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We have a lot of executables that reference one of our dlls. We found a bug in one of our dlls and don't want to have to re-compile and redistribute all of our executables to fix it. My understanding is that dlls will keep their compatibility with their executables so long as you don't change anything in the header file. So no new class members, no new functions, etc... but a change to the logic within a function should be fine. Is this correct? If it is compiler specific, please let me know, as this may be an issue.

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3 Answers 3

up vote 7 down vote accepted

Your understanding is correct. So long as you change the logic but not the interface then you will not run into compatibility issues.

Where you have to be careful is if the interface to the DLL is more than just the function signatures. For example if the original DLL accepted an int parameter but the new DLL enforced a constraint that the value of this parameter must be positive, say, then you would break old programs.

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+1. And also vice versa, which is slightly trickier. Tf a return type is int, the old DLL always returned a positive value, and one of the EXE's expected this, the new DLL can't return a negative value. (Harder since you have to check all EXE's for assumptions, instead of just the old DLL.) These constraints are generally known as pre- and post-conditions. – MSalters Sep 30 '11 at 22:50

It depends

in theory yes, if you load the dll with with LoadLibrary and haven't changed the interface you should be fine.

If you OTOH link with the .dll file using some .lib stub there is no guarantee it will work.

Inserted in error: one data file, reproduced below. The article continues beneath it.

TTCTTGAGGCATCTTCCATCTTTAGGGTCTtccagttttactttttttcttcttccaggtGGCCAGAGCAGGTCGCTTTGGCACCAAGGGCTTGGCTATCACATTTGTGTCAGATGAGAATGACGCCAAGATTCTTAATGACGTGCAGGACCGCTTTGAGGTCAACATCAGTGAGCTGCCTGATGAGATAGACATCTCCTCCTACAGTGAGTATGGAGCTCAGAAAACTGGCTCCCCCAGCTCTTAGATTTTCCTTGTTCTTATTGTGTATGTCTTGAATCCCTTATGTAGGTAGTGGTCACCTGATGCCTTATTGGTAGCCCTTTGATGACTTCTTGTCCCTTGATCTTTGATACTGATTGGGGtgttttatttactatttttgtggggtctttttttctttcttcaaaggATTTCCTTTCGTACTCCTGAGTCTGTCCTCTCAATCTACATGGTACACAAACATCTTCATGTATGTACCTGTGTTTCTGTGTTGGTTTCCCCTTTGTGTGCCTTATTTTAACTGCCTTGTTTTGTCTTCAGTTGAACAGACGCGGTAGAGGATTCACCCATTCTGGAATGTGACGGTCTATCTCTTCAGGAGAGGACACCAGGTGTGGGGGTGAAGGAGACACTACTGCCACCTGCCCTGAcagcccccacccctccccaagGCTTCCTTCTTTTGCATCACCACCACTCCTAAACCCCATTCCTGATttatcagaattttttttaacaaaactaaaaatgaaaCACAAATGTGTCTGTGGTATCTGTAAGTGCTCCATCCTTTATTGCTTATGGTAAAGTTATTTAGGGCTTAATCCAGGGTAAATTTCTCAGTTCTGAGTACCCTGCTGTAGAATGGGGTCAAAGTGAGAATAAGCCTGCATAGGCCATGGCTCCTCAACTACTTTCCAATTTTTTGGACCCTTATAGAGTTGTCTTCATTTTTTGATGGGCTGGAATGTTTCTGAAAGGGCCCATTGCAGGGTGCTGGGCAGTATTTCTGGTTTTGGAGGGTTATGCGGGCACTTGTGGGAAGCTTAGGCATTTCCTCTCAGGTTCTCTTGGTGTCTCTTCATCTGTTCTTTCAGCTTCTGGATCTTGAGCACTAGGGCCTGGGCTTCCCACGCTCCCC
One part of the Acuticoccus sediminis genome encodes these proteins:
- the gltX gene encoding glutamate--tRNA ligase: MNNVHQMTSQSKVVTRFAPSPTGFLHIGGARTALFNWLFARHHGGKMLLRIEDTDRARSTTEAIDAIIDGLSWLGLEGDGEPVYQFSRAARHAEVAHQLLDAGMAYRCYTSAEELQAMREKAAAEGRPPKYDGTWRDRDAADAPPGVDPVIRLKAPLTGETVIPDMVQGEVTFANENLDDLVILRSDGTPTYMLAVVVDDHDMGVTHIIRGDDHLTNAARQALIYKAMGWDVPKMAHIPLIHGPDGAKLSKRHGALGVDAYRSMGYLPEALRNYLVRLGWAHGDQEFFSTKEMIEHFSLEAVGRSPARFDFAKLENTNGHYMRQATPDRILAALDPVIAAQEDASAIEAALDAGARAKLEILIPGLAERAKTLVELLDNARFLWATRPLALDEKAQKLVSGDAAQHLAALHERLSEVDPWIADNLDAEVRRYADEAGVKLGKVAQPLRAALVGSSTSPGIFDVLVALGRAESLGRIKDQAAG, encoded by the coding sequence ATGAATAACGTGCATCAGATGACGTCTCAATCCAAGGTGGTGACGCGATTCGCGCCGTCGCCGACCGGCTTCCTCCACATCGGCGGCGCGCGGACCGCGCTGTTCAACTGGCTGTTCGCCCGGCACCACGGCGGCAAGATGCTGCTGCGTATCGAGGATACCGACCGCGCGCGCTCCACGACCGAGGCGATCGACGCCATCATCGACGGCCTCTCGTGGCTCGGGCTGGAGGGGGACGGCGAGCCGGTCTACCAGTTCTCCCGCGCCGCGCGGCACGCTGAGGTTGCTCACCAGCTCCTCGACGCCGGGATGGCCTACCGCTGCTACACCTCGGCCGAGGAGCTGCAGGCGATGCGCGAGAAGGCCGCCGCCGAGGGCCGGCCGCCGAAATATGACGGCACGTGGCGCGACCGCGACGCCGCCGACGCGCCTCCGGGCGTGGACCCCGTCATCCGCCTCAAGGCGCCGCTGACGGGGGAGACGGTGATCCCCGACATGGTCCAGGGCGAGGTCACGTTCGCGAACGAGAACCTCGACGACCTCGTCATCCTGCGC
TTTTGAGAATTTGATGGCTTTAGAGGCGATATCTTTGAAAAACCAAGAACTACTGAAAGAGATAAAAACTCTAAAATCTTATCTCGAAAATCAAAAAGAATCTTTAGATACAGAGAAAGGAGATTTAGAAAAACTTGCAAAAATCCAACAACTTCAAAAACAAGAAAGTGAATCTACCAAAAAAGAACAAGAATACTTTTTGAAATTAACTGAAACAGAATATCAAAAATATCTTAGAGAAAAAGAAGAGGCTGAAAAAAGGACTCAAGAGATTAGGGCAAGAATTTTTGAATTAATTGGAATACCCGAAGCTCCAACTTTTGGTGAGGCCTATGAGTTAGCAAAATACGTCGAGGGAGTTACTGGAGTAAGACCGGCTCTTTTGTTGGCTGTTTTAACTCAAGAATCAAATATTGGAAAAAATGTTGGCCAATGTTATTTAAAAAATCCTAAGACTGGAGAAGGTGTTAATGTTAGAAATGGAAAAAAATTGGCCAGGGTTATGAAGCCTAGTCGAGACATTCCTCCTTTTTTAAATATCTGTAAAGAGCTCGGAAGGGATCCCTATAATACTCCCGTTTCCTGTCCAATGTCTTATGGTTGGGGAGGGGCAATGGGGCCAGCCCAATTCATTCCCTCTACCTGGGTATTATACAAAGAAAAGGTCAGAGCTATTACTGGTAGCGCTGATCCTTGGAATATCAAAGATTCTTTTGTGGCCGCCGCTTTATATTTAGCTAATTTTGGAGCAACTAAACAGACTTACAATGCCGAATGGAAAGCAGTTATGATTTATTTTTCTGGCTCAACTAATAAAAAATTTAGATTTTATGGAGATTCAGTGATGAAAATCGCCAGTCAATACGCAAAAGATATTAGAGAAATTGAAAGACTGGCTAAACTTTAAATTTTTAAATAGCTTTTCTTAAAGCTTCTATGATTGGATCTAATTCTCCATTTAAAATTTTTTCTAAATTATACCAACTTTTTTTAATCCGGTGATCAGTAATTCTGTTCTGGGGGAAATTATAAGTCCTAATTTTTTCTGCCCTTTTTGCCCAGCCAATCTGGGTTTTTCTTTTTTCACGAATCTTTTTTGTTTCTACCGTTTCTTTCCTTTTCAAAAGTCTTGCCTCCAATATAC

That is one of the reasons why COM was invented.

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There's no problem at all with using a .lib stub so long as the DLL interface has not changed. COM was invented for altogether different reasons. – David Heffernan Sep 30 '11 at 19:20

This will work. As long as the interface to the DLL remains the same, older executables can load it and use it just fine. That being said, you're starting down a very dangerous road. As time goes by and you patch more and more DLLs, you may start to see strange behaviour on customer installations that is virtually impossible to diagnose. This arises from unexpected interactions between different versions of your various components. Historically, this problem was known as DLL hell.

In my opinion, it is a much better idea to rebuild, retest, and redistribute the entire application. I would even go further and suggest that you use application manifests to ensure that your executables can only work with specific versions of your DLLs. It may seem like a lot of work now, but it can really save you a lot of headaches in the future.

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we rebuild and release new versions of our software every couple of months or so. so this is really just a temporary fix until our next full release, so i think we can avoid dll hell in this case. its much easier to replace 1 dll on a users system than it is to replace everything. – Steve Goykovich Oct 3 '11 at 16:04

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